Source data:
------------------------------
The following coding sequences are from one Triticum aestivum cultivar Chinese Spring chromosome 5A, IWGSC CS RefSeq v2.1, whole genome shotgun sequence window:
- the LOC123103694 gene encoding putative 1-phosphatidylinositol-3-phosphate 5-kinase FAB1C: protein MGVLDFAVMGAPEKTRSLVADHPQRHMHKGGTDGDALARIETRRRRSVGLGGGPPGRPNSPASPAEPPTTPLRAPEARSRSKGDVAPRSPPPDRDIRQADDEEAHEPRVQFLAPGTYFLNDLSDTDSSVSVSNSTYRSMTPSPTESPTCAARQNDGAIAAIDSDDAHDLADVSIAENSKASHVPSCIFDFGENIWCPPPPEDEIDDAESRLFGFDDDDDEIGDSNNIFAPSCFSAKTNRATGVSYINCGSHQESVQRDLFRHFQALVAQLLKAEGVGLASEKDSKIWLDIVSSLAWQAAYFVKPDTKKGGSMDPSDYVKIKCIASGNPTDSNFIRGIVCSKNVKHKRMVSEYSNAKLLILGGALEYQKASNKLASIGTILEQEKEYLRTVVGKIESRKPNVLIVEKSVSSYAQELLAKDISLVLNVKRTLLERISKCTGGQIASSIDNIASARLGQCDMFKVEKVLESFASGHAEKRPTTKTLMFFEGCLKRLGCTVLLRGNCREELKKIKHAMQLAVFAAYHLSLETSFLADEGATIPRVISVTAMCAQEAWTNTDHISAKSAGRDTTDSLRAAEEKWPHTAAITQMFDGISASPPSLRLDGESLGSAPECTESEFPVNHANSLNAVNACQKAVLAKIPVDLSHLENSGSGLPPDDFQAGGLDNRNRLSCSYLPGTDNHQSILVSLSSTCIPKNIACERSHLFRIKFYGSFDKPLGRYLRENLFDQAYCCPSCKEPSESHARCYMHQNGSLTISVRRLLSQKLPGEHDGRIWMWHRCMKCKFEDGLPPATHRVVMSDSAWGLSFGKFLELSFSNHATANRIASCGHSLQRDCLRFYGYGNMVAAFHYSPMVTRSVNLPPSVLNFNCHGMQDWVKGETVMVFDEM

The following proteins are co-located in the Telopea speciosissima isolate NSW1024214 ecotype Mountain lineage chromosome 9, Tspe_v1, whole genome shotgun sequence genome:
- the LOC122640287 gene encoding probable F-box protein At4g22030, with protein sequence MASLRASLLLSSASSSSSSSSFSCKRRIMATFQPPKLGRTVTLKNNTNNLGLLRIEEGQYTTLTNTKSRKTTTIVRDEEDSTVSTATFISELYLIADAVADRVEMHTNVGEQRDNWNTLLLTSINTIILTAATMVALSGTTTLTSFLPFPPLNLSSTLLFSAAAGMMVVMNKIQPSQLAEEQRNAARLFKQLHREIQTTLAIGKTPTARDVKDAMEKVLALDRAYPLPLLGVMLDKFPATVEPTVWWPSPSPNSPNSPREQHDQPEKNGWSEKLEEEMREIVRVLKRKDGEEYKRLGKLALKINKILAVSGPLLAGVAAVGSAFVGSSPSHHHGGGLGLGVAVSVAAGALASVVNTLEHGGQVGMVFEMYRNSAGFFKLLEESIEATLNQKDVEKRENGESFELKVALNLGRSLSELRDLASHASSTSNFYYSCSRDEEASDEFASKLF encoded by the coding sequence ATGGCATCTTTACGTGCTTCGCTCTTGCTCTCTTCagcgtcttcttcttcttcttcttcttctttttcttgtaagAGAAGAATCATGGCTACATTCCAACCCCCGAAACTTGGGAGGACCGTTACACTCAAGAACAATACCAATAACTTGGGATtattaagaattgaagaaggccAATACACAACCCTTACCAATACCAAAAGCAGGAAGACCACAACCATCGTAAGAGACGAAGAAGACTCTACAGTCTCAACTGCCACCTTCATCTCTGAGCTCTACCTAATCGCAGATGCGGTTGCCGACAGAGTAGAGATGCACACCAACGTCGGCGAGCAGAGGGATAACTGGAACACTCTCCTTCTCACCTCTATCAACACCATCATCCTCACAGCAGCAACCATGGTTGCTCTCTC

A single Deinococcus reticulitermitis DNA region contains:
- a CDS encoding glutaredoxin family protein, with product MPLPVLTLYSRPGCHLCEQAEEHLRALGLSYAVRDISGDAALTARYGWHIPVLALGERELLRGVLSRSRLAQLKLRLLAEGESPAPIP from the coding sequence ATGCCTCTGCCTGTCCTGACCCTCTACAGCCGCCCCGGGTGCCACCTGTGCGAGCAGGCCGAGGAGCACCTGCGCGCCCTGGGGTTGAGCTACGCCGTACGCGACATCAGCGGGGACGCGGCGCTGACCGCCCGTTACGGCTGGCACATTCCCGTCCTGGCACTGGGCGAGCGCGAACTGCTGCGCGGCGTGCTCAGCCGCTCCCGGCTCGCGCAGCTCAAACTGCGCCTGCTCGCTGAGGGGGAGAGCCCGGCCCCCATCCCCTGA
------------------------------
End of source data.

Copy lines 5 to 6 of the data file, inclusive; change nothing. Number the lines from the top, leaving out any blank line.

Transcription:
A single Deinococcus reticulitermitis DNA region contains:
- a CDS encoding glutaredoxin family protein, with product MPLPVLTLYSRPGCHLCEQAEEHLRALGLSYAVRDISGDAALTARYGWHIPVLALGERELLRGVLSRSRLAQLKLRLLAEGESPAPIP from the coding sequence ATGCCTCTGCCTGTCCTGACCCTCTACAGCCGCCCCGGGTGCCACCTGTGCGAGCAGGCCGAGGAGCACCTGCGCGCCCTGGGGTTGAGCTACGCCGTACGCGACATCAGCGGGGACGCGGCGCTGACCGCCCGTTACGGCTGGCACATTCCCGTCCTGGCACTGGGCGAGCGCGAACTGCTGCGCGGCGTGCTCAGCCGCTCCCGGCTCGCGCAGCTCAAACTGCGCCTGCTCGCTGAGGGGGAGAGCCCGGCCCCCATCCCCTGA